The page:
The episodes above were an escalation of a gentler wave of direct actions that took place earlier this year. In those cases, as my colleague Sarah Cascone pointed out, activists from the same or similar groups glued or chained themselves to the frames, plinths, or railings of major artworks instead of the actual art pieces. The rationale for this principled avoidance? “It’s important for us to value art, instead of damaging it, like our governments do with the only planet,” the Italian faction Ultima Generazione said in a statement, relayed by German news outlet DW, after a string of such actions in Italian cultural institutions.
I should emphasize that all the works targeted in the past month by Just Stop Oil and Letzte Generation were behind glass, meaning that not a single piece was damaged in the protests. Still, it seems the groups in question felt the need to take a harder line once cooler temperature arrived. Enter foodstuffs and adhesive skin contact.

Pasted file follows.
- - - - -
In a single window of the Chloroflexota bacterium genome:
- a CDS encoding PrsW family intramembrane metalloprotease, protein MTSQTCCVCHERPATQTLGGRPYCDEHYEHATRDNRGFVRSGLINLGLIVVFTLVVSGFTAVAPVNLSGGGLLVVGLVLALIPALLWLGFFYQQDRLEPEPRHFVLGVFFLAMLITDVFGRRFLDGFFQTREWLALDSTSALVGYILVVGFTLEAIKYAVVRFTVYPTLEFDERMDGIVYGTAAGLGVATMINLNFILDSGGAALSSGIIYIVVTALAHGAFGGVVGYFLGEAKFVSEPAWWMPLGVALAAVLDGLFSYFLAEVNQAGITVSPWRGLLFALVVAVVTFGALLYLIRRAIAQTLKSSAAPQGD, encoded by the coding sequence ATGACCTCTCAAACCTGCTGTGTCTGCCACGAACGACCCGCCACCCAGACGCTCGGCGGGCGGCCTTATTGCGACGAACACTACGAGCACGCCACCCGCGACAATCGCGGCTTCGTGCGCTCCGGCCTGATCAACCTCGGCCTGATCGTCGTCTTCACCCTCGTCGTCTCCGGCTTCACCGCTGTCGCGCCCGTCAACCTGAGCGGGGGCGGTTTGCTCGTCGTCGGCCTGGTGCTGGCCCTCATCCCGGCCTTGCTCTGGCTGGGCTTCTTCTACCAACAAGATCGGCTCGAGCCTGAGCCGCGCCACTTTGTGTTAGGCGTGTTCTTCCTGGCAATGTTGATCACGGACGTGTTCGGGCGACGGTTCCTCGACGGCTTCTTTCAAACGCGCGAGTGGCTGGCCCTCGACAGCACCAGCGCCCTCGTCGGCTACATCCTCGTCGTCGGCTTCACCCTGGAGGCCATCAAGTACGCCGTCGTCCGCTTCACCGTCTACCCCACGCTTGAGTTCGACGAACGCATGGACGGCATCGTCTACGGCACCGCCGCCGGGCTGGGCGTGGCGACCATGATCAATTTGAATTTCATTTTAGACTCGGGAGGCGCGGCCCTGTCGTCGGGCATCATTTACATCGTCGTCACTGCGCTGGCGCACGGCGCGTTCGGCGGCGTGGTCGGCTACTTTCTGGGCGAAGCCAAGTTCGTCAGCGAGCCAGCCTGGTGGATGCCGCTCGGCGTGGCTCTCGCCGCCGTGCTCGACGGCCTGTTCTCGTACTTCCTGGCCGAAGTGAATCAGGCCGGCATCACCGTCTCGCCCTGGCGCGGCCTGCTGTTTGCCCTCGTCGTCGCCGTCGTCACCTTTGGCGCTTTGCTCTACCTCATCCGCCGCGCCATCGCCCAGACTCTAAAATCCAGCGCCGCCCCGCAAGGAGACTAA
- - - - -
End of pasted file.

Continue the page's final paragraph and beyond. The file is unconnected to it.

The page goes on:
The tactical shift has certainly amplified the organizations’ presence in the art-world and mainstream-media discourse. Whether it has delivered the right message, however, is another matter. Aside from a few pockets of support from other climate activists and the wider world, most of the public’s reaction has stratified to two positions. The first is that the protesters are a threat to both the artworks and the ecological causes they’re hoping to advance. The average bystander is likely to view these demonstrations as disruptions of the peace that align green-energy policies with juvenile delinquency, not justice—an idea supported by the insults thrown at them by museum goers in videos taken of the actions mentioned above.
i will avenge u mr van gogh pic.twitter.com/FnB6Q2RHyY
— im not reading all that (@LilNasX) October 25, 2022